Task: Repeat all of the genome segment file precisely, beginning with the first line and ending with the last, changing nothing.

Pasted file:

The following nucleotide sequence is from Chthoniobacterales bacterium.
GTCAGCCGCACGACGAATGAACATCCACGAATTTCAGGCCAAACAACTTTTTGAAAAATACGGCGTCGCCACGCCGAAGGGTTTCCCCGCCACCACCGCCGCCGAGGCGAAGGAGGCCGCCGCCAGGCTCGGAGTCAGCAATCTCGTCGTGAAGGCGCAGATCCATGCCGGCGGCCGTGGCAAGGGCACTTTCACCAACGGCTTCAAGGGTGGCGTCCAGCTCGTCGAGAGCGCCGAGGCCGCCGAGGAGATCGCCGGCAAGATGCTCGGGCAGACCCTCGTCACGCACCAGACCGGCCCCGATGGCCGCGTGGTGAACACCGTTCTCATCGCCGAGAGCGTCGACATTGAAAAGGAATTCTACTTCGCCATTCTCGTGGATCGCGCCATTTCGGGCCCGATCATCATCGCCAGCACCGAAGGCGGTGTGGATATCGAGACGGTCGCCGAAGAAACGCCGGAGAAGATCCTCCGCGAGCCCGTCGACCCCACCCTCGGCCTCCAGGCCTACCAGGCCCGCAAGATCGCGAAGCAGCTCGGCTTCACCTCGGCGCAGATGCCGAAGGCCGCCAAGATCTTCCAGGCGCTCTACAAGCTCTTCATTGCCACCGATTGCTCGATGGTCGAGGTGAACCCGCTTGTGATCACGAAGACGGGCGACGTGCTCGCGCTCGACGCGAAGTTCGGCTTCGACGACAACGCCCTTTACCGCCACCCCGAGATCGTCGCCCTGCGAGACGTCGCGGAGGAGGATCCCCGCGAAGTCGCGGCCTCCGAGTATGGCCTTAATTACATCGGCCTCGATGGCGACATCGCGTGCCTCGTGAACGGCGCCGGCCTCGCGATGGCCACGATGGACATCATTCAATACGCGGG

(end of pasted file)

The following nucleotide sequence is from Chthoniobacterales bacterium.
GTCAGCCGCACGACGAATGAACATCCACGAATTTCAGGCCAAACAACTTTTTGAAAAATACGGCGTCGCCACGCCGAAGGGTTTCCCCGCCACCACCGCCGCCGAGGCGAAGGAGGCCGCCGCCAGGCTCGGAGTCAGCAATCTCGTCGTGAAGGCGCAGATCCATGCCGGCGGCCGTGGCAAGGGCACTTTCACCAACGGCTTCAAGGGTGGCGTCCAGCTCGTCGAGAGCGCCGAGGCCGCCGAGGAGATCGCCGGCAAGATGCTCGGGCAGACCCTCGTCACGCACCAGACCGGCCCCGATGGCCGCGTGGTGAACACCGTTCTCATCGCCGAGAGCGTCGACATTGAAAAGGAATTCTACTTCGCCATTCTCGTGGATCGCGCCATTTCGGGCCCGATCATCATCGCCAGCACCGAAGGCGGTGTGGATATCGAGACGGTCGCCGAAGAAACGCCGGAGAAGATCCTCCGCGAGCCCGTCGACCCCACCCTCGGCCTCCAGGCCTACCAGGCCCGCAAGATCGCGAAGCAGCTCGGCTTCACCTCGGCGCAGATGCCGAAGGCCGCCAAGATCTTCCAGGCGCTCTACAAGCTCTTCATTGCCACCGATTGCTCGATGGTCGAGGTGAACCCGCTTGTGATCACGAAGACGGGCGACGTGCTCGCGCTCGACGCGAAGTTCGGCTTCGACGACAACGCCCTTTACCGCCACCCCGAGATCGTCGCCCTGCGAGACGTCGCGGAGGAGGATCCCCGCGAAGTCGCGGCCTCCGAGTATGGCCTTAATTACATCGGCCTCGATGGCGACATCGCGTGCCTCGTGAACGGCGCCGGCCTCGCGATGGCCACGATGGACATCATTCAATACGCGGG